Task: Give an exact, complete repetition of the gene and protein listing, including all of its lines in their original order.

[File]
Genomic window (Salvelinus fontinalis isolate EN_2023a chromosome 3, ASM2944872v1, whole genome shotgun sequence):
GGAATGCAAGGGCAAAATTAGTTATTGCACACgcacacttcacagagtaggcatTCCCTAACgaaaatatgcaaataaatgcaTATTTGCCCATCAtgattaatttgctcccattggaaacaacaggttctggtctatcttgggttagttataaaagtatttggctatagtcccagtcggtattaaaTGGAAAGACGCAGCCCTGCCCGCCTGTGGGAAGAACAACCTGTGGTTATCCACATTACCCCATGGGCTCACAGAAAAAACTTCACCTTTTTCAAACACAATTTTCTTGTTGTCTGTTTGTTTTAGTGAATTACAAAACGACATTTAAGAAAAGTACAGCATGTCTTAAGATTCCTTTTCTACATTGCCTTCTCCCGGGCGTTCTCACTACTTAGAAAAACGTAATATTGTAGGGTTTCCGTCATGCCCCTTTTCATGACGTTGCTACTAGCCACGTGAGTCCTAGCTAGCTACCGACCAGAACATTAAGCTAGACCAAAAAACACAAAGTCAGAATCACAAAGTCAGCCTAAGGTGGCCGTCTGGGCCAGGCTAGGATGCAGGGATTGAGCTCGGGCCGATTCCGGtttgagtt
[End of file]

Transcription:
Genomic window (Salvelinus fontinalis isolate EN_2023a chromosome 3, ASM2944872v1, whole genome shotgun sequence):
GGAATGCAAGGGCAAAATTAGTTATTGCACACgcacacttcacagagtaggcatTCCCTAACgaaaatatgcaaataaatgcaTATTTGCCCATCAtgattaatttgctcccattggaaacaacaggttctggtctatcttgggttagttataaaagtatttggctatagtcccagtcggtattaaaTGGAAAGACGCAGCCCTGCCCGCCTGTGGGAAGAACAACCTGTGGTTATCCACATTACCCCATGGGCTCACAGAAAAAACTTCACCTTTTTCAAACACAATTTTCTTGTTGTCTGTTTGTTTTAGTGAATTACAAAACGACATTTAAGAAAAGTACAGCATGTCTTAAGATTCCTTTTCTACATTGCCTTCTCCCGGGCGTTCTCACTACTTAGAAAAACGTAATATTGTAGGGTTTCCGTCATGCCCCTTTTCATGACGTTGCTACTAGCCACGTGAGTCCTAGCTAGCTACCGACCAGAACATTAAGCTAGACCAAAAAACACAAAGTCAGAATCACAAAGTCAGCCTAAGGTGGCCGTCTGGGCCAGGCTAGGATGCAGGGATTGAGCTCGGGCCGATTCCGGtttgagtt